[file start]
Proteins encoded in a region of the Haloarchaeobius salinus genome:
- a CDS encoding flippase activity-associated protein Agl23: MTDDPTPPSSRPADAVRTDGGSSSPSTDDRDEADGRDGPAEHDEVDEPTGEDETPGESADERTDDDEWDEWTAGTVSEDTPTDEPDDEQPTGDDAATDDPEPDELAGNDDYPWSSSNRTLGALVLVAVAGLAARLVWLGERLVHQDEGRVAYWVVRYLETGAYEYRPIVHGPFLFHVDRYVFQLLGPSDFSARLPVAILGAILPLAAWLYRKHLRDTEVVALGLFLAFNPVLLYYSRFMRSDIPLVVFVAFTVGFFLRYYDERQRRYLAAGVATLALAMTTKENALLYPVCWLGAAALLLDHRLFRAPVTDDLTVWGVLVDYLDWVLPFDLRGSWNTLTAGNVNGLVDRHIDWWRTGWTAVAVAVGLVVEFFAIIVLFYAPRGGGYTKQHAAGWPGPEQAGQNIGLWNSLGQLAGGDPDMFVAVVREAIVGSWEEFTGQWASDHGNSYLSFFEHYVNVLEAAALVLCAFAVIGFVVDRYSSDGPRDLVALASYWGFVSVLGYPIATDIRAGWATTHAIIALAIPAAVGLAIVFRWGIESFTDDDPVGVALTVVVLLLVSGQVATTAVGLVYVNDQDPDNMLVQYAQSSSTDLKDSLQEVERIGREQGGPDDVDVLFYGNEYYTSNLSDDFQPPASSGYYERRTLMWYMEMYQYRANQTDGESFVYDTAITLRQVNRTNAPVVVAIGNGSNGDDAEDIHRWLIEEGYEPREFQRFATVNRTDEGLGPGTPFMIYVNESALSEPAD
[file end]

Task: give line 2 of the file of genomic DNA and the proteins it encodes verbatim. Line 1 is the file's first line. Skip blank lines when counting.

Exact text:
- a CDS encoding flippase activity-associated protein Agl23: MTDDPTPPSSRPADAVRTDGGSSSPSTDDRDEADGRDGPAEHDEVDEPTGEDETPGESADERTDDDEWDEWTAGTVSEDTPTDEPDDEQPTGDDAATDDPEPDELAGNDDYPWSSSNRTLGALVLVAVAGLAARLVWLGERLVHQDEGRVAYWVVRYLETGAYEYRPIVHGPFLFHVDRYVFQLLGPSDFSARLPVAILGAILPLAAWLYRKHLRDTEVVALGLFLAFNPVLLYYSRFMRSDIPLVVFVAFTVGFFLRYYDERQRRYLAAGVATLALAMTTKENALLYPVCWLGAAALLLDHRLFRAPVTDDLTVWGVLVDYLDWVLPFDLRGSWNTLTAGNVNGLVDRHIDWWRTGWTAVAVAVGLVVEFFAIIVLFYAPRGGGYTKQHAAGWPGPEQAGQNIGLWNSLGQLAGGDPDMFVAVVREAIVGSWEEFTGQWASDHGNSYLSFFEHYVNVLEAAALVLCAFAVIGFVVDRYSSDGPRDLVALASYWGFVSVLGYPIATDIRAGWATTHAIIALAIPAAVGLAIVFRWGIESFTDDDPVGVALTVVVLLLVSGQVATTAVGLVYVNDQDPDNMLVQYAQSSSTDLKDSLQEVERIGREQGGPDDVDVLFYGNEYYTSNLSDDFQPPASSGYYERRTLMWYMEMYQYRANQTDGESFVYDTAITLRQVNRTNAPVVVAIGNGSNGDDAEDIHRWLIEEGYEPREFQRFATVNRTDEGLGPGTPFMIYVNESALSEPAD